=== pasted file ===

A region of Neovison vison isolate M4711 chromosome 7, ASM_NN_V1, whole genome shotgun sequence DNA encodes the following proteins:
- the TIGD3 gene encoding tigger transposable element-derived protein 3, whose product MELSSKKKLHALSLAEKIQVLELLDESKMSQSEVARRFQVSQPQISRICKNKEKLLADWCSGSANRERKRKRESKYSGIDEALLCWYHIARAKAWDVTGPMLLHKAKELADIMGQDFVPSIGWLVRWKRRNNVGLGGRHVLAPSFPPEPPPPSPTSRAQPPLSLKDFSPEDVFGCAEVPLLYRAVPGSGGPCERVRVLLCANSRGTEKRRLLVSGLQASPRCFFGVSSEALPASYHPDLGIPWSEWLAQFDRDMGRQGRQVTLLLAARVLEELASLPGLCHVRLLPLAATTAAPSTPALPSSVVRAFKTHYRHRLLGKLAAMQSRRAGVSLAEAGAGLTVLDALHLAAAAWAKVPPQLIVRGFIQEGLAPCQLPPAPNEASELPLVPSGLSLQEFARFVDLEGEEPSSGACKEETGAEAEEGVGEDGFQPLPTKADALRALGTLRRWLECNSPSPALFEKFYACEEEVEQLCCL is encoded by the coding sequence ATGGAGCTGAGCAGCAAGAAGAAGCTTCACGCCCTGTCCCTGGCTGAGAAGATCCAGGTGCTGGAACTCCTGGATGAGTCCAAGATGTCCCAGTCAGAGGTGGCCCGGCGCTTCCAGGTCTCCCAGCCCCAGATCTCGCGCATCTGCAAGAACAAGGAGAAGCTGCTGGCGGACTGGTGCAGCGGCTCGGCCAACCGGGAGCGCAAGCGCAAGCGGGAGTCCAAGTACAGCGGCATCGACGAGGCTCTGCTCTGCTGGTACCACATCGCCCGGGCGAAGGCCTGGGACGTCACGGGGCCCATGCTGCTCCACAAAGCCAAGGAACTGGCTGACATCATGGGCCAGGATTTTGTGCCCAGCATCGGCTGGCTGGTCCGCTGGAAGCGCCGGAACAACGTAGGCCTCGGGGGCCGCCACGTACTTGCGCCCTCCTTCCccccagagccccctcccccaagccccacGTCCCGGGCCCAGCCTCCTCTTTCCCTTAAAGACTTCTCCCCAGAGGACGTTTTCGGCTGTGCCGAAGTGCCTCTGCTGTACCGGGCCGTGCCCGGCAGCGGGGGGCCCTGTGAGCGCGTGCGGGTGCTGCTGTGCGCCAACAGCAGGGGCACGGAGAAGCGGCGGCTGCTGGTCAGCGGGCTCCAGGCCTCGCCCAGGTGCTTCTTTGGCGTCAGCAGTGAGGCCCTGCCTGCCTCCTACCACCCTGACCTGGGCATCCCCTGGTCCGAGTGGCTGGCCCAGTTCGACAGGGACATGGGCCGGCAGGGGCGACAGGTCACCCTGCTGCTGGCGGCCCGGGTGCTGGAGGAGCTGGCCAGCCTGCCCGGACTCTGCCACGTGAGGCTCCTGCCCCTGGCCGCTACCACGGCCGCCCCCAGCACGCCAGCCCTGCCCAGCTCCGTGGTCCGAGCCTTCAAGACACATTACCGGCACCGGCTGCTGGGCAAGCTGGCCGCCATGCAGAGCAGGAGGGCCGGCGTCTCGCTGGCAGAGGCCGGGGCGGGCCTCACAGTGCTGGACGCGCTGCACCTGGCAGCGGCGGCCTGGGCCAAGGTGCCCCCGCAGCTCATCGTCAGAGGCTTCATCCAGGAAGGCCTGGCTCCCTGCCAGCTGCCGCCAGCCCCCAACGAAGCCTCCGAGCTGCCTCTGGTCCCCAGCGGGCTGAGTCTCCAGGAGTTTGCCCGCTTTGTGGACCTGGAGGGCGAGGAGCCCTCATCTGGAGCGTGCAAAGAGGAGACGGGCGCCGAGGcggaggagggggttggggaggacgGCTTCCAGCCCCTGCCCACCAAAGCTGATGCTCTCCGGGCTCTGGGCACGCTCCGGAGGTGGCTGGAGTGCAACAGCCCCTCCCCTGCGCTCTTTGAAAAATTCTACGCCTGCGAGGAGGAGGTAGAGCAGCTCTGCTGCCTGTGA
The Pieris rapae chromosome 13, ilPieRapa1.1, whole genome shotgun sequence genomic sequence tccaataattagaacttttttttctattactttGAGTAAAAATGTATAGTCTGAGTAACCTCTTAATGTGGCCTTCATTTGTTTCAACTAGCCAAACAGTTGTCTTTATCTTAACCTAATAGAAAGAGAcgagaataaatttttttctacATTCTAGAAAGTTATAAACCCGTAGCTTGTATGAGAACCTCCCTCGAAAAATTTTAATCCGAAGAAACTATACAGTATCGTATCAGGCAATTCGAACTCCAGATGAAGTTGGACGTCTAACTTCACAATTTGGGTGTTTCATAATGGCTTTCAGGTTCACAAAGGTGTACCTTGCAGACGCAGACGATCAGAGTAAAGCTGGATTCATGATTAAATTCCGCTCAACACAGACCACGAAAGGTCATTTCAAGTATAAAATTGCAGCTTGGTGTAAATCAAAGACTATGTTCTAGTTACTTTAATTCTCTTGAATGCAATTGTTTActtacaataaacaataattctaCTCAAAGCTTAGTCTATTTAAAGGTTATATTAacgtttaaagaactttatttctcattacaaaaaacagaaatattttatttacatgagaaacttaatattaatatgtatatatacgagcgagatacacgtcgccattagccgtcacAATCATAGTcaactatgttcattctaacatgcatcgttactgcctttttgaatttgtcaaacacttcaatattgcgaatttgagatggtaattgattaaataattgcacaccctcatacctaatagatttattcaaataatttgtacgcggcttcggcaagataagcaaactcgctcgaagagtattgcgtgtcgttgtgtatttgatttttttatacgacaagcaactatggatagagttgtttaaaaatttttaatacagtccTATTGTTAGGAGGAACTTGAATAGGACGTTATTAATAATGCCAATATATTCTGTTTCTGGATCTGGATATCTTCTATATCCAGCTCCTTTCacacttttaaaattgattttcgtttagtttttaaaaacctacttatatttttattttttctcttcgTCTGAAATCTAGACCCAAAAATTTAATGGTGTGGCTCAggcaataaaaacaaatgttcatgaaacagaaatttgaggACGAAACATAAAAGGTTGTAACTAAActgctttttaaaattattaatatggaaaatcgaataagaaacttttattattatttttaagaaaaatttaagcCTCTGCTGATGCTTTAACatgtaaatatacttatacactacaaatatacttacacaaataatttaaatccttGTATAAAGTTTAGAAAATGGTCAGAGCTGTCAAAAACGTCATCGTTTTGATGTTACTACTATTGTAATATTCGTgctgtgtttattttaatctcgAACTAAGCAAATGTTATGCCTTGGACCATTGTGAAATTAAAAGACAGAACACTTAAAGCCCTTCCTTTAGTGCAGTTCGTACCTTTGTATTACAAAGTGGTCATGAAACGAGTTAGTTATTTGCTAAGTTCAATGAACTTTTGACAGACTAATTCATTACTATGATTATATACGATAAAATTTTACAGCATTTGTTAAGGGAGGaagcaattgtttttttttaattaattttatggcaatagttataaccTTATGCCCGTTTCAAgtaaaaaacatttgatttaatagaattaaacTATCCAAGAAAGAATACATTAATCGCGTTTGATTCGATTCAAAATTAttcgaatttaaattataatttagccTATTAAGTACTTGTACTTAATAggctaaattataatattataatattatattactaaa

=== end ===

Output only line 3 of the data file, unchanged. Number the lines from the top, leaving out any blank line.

The Pieris rapae chromosome 13, ilPieRapa1.1, whole genome shotgun sequence genomic sequence tccaataattagaacttttttttctattactttGAGTAAAAATGTATAGTCTGAGTAACCTCTTAATGTGGCCTTCATTTGTTTCAACTAGCCAAACAGTTGTCTTTATCTTAACCTAATAGAAAGAGAcgagaataaatttttttctacATTCTAGAAAGTTATAAACCCGTAGCTTGTATGAGAACCTCCCTCGAAAAATTTTAATCCGAAGAAACTATACAGTATCGTATCAGGCAATTCGAACTCCAGATGAAGTTGGACGTCTAACTTCACAATTTGGGTGTTTCATAATGGCTTTCAGGTTCACAAAGGTGTACCTTGCAGACGCAGACGATCAGAGTAAAGCTGGATTCATGATTAAATTCCGCTCAACACAGACCACGAAAGGTCATTTCAAGTATAAAATTGCAGCTTGGTGTAAATCAAAGACTATGTTCTAGTTACTTTAATTCTCTTGAATGCAATTGTTTActtacaataaacaataattctaCTCAAAGCTTAGTCTATTTAAAGGTTATATTAacgtttaaagaactttatttctcattacaaaaaacagaaatattttatttacatgagaaacttaatattaatatgtatatatacgagcgagatacacgtcgccattagccgtcacAATCATAGTcaactatgttcattctaacatgcatcgttactgcctttttgaatttgtcaaacacttcaatattgcgaatttgagatggtaattgattaaataattgcacaccctcatacctaatagatttattcaaataatttgtacgcggcttcggcaagataagcaaactcgctcgaagagtattgcgtgtcgttgtgtatttgatttttttatacgacaagcaactatggatagagttgtttaaaaatttttaatacagtccTATTGTTAGGAGGAACTTGAATAGGACGTTATTAATAATGCCAATATATTCTGTTTCTGGATCTGGATATCTTCTATATCCAGCTCCTTTCacacttttaaaattgattttcgtttagtttttaaaaacctacttatatttttattttttctcttcgTCTGAAATCTAGACCCAAAAATTTAATGGTGTGGCTCAggcaataaaaacaaatgttcatgaaacagaaatttgaggACGAAACATAAAAGGTTGTAACTAAActgctttttaaaattattaatatggaaaatcgaataagaaacttttattattatttttaagaaaaatttaagcCTCTGCTGATGCTTTAACatgtaaatatacttatacactacaaatatacttacacaaataatttaaatccttGTATAAAGTTTAGAAAATGGTCAGAGCTGTCAAAAACGTCATCGTTTTGATGTTACTACTATTGTAATATTCGTgctgtgtttattttaatctcgAACTAAGCAAATGTTATGCCTTGGACCATTGTGAAATTAAAAGACAGAACACTTAAAGCCCTTCCTTTAGTGCAGTTCGTACCTTTGTATTACAAAGTGGTCATGAAACGAGTTAGTTATTTGCTAAGTTCAATGAACTTTTGACAGACTAATTCATTACTATGATTATATACGATAAAATTTTACAGCATTTGTTAAGGGAGGaagcaattgtttttttttaattaattttatggcaatagttataaccTTATGCCCGTTTCAAgtaaaaaacatttgatttaatagaattaaacTATCCAAGAAAGAATACATTAATCGCGTTTGATTCGATTCAAAATTAttcgaatttaaattataatttagccTATTAAGTACTTGTACTTAATAggctaaattataatattataatattatattactaaa